Was a fiscal deal ever in doubt? U.S. lawmakers certainly have the flare of the dramatics for delivery. The two-week standoff between the Republican-led House and the White House came to an end earlier this morning, and in the nick of time, just ahead of the Treasury-imposed default deadline. The main result for capital markets was the ability of U.S. lawmakers to "kick the can." Everyone else was only interested in how far. They got their answer fair and square. The U.S. government will be funded through Jan. 15 and debt limit extended through Feb. 7th, with the Treasury granted the authority to use extraordinary measures to extend debt limit through March of 2014. This again is only a temporary reprieve - investors will be mulling over the same situation in a couple of months.
The U.S.' credibility overseas will certainly be put to the test. The never was any real fear that the country's reputation of being the primary issuer or reserve currency of choice would be called in question, despite China inquiring about the "dollar's" attributes. The toughest task will now be how credit agencies perceive the U.S.' credit worthiness and the country's investment grade. China's Dagong rating agency has beaten the others to the punch this morning and has added more woes to the "mighty" dollar when it cut the U.S. sovereign rating to A-.
Prior to that, the USD began the day well contained within recent ranges. However, the greenback has maintained its vulnerability to weakening as the market begins to look ahead to next year. There will be more difficult fiscal issues to be faced by U.S. lawmakers. None of it will have an easy route and is bound to complicate the Fed's policy outlook. So now that the window dressing has been completed, markets will want to be relying on the hard facts. The lack of U.S. fundamental data has had a severe impact on both volatility and volume across the asset classes over the past 16-days in particular. Investors should now be expecting a plethora of backed up data to be released fast and furiously.
The Bureau of Labor Statistics (BLS) previously said it would take three-working days to prepare the non-farm payrolls report after the government reopens. The paperwork to end the shutdown should be done on Thursday so that puts the non-farm payrolls release at Tuesday at the earliest maybe even longer. Retail sales and inflation data are other top-tier indicators that have been delayed.
At the moment things are not what they seem. Smart money would probably have bet on a debt ceiling deal being done and would have looked at the historical reserve currencies of choice - CHF and JPY - and believed that their safe haven status would have been greatly reduced. So far, that is not the case. Perhaps all the dramatics will be expected to take some time to filter through the system. Until then, both the JPY (98.06) and CHF (0.9051) are experiencing new found life against the dollar. The across board dollar weakness has brought the 17-member single currency back to within striking distance of this year's peak €1.371, certainly a vulnerable target on all techies radar.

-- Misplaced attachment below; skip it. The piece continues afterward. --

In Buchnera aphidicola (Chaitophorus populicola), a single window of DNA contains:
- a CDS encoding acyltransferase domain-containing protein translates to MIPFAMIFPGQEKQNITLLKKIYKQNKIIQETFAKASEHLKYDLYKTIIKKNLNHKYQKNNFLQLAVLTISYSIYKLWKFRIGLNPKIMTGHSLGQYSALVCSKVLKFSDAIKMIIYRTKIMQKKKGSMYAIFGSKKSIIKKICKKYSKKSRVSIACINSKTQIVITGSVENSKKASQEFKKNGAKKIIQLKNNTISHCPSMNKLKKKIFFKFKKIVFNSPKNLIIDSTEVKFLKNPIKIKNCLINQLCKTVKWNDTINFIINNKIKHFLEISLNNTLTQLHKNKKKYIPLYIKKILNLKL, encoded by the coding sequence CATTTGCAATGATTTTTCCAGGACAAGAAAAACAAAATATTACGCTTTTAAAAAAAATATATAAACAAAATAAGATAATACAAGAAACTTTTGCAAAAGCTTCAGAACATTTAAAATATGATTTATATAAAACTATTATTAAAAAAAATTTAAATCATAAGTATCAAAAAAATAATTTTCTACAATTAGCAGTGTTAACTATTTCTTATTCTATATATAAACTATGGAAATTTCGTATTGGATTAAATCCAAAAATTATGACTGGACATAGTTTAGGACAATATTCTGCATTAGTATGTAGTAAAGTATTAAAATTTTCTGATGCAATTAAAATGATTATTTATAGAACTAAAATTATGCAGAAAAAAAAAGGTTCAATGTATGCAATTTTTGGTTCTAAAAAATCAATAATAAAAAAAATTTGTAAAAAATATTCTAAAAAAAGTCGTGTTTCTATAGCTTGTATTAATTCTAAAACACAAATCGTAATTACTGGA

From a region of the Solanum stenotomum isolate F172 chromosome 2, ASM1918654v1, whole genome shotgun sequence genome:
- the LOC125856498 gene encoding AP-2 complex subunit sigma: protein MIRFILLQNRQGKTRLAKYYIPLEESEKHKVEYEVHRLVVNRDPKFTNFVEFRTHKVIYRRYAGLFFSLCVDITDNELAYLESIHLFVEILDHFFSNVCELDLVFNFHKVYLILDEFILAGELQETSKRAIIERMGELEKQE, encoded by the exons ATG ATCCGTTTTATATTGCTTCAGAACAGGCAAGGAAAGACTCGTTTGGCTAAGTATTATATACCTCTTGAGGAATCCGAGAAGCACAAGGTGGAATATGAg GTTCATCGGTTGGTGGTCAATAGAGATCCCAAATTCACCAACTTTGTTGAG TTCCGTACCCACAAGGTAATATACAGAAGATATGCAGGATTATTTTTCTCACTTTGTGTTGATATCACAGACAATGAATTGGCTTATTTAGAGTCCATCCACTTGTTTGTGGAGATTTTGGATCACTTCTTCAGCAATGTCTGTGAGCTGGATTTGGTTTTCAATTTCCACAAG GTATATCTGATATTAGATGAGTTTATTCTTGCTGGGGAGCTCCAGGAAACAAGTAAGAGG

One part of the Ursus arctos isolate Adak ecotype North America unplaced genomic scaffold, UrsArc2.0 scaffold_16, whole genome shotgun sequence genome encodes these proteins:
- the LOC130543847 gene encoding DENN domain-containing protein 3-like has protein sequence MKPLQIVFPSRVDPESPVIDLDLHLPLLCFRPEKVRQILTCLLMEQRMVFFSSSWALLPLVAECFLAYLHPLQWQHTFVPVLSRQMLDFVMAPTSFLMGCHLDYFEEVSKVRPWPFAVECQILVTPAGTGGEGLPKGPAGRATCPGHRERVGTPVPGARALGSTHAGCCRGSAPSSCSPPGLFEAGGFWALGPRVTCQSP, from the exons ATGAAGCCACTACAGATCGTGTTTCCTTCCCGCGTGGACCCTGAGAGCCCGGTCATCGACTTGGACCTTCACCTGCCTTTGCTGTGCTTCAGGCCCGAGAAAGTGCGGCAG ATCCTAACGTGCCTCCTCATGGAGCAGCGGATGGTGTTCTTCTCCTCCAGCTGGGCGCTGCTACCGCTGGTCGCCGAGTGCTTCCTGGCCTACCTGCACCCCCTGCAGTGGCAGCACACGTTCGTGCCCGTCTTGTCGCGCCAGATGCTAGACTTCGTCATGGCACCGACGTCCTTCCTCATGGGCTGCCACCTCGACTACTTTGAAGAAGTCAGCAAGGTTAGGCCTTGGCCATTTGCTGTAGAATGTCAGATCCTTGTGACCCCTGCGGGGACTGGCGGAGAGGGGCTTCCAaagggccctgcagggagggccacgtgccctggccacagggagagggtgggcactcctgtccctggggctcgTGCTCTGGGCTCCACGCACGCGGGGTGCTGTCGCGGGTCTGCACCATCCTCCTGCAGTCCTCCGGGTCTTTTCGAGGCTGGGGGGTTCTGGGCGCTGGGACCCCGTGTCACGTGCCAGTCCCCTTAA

Even sterling is managing to get in on all the dramatics. This week's double bottom base in GBP outright opens up £1.6123 with the prospect of further gains towards October 1st 1.6259. Retail sales data this morning (+1.5% Q3) is certainly helping the pound maintain its strength momentum. Rising consumer spending last month is obviously the net contributor (+60% of economic growth) and supports expectations that economic growth accelerated this quarter. However, beware that doubts persist over the durability of the consumer revival. Price inflation remains high (+2.7%) and earnings growth this week sank to a record low in the three-months to August.
The announcement of the deal in the Senate has provided some relief to U.S. Treasuries across the curve, most significantly in Bills (short-end) where the market was pricing in a typical default scenario. Now that a deal is in place "event risk" has been put on hold - kicking the can for a few months does the trick - investors should expect the uncertainty that has been ever present this month to abate. Particular in yield products - if they start to rally aggressively in the short term the market will want to be selling into it - that has been the game plan for most of this year as dealers anticipate that U.S. 10's will limp out of 2013 yielding somewhere between +2.75% and +3%.
Investors should expect this market to tread lightly. The mix of a temporary resolution and the recent Yellen nomination should be a plus for risk. However, riskier assets have not performed accordingly of late. Investors are expected to be gun shy at first and wait for more compelling economic data to be delivered before throwing their full enthusiasm into a trade. Under this scenario the market will be playing the contained range trade until they are utterly convinced somehow.